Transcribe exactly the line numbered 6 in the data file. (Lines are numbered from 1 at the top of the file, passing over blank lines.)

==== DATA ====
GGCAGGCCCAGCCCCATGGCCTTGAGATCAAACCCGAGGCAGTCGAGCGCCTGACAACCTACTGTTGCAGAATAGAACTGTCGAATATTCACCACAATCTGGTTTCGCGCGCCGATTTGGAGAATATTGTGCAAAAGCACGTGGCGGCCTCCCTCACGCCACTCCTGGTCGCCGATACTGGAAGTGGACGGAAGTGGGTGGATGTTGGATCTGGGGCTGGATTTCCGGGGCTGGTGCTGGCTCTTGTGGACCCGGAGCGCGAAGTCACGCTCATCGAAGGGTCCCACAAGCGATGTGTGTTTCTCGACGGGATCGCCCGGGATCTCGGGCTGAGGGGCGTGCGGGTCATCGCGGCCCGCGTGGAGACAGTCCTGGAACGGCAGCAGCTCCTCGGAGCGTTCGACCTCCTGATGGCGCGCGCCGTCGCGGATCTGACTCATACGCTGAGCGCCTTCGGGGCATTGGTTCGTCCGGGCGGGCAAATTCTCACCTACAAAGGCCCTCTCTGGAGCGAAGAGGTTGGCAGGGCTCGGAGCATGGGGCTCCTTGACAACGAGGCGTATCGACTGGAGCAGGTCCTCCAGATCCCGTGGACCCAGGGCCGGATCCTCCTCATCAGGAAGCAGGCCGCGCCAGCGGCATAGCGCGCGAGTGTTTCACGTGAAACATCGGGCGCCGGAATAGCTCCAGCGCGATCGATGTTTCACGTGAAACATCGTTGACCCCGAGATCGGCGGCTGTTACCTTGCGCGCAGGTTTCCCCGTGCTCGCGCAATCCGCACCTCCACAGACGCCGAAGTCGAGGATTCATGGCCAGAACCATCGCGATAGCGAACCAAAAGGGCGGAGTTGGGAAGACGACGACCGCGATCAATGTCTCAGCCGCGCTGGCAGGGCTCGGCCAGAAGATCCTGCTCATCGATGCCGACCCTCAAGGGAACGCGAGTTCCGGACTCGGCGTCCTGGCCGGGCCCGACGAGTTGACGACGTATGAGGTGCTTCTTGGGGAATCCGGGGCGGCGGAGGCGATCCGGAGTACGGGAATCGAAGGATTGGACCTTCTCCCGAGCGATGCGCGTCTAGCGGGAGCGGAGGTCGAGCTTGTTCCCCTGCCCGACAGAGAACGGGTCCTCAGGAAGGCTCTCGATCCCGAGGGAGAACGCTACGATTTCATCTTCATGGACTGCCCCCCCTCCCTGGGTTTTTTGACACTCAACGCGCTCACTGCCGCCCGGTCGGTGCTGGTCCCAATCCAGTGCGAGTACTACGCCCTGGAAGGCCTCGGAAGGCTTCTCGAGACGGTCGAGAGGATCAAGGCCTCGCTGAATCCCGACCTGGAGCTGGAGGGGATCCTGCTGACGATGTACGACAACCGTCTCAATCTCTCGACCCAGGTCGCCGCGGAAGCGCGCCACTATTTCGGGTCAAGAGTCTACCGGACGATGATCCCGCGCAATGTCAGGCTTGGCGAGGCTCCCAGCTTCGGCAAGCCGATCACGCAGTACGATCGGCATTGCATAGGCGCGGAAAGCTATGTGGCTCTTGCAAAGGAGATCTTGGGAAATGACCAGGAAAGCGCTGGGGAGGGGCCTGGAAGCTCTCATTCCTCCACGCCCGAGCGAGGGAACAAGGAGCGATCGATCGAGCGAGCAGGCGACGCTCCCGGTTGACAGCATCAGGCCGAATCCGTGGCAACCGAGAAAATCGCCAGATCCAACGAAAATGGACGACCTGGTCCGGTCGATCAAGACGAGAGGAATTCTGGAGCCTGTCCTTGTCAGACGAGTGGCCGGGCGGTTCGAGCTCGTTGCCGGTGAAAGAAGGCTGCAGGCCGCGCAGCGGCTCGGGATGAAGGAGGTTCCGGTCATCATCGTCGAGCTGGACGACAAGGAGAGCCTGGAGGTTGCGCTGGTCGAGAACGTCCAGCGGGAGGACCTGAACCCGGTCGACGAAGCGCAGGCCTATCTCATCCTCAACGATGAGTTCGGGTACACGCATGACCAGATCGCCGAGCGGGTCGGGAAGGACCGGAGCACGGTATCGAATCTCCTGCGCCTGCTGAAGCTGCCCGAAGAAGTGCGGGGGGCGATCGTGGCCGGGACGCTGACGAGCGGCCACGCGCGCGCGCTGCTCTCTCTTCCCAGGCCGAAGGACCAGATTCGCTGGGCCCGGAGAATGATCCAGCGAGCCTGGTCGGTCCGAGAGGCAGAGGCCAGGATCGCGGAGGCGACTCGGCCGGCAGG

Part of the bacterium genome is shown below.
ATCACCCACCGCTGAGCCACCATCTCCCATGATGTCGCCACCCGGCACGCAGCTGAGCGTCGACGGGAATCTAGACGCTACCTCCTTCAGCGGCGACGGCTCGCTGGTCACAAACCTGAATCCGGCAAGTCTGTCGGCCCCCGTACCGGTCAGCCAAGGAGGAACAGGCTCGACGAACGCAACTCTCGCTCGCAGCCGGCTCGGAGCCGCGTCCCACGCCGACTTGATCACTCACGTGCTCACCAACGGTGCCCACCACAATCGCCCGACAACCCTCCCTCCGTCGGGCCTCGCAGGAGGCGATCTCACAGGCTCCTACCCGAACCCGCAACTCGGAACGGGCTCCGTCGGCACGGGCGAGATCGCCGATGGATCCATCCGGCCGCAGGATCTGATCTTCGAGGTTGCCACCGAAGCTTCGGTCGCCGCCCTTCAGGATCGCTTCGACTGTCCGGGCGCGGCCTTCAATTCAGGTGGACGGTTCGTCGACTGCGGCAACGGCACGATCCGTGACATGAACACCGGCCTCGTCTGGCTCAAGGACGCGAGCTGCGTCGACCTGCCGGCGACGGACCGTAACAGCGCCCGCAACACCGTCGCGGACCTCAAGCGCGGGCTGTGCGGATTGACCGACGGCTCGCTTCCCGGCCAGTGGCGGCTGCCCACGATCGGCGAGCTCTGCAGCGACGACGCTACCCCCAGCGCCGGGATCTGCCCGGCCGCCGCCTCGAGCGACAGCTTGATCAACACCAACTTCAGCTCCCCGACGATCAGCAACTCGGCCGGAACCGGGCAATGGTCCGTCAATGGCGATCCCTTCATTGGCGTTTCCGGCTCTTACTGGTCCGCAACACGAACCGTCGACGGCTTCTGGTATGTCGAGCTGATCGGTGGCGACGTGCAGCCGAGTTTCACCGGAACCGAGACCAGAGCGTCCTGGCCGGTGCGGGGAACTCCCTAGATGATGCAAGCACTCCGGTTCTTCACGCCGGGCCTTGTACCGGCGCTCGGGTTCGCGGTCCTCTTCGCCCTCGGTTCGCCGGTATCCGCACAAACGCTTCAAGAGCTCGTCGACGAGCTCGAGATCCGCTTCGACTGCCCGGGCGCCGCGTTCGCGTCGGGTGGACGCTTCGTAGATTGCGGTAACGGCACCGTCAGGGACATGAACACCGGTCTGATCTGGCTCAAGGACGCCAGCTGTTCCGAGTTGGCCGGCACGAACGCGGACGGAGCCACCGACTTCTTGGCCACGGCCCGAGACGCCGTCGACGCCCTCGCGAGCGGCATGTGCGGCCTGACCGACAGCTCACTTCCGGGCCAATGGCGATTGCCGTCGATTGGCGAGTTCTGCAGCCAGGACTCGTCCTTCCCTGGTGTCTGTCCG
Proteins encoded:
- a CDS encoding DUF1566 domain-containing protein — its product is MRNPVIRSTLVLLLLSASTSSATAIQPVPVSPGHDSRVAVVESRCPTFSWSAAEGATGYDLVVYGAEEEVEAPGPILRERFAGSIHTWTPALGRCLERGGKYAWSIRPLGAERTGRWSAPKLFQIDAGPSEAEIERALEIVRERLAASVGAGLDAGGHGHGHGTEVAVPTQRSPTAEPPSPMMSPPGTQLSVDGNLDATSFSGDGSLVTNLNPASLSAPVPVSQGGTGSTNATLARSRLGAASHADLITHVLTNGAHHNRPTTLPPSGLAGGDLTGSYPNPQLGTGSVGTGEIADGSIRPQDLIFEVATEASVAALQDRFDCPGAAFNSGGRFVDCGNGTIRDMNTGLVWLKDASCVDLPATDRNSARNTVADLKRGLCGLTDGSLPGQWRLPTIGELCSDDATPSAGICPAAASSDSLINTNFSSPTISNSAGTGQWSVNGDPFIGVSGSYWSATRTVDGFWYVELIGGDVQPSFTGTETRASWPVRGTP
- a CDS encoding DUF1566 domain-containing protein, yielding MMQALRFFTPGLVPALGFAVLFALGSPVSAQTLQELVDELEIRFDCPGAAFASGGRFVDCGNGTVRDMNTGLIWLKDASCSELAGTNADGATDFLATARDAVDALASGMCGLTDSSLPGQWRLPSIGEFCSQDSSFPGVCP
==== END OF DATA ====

- a CDS encoding DUF1566 domain-containing protein, yielding MMQALRFFTPGLVPALGFAVLFALGSPVSAQTLQELVDELEIRFDCPGAAFASGGRFVDCGNGTVRDMNTGLIWLKDASCSELAGTNADGATDFLATARDAVDALASGMCGLTDSSLPGQWRLPSIGEFCSQDSSFPGVCP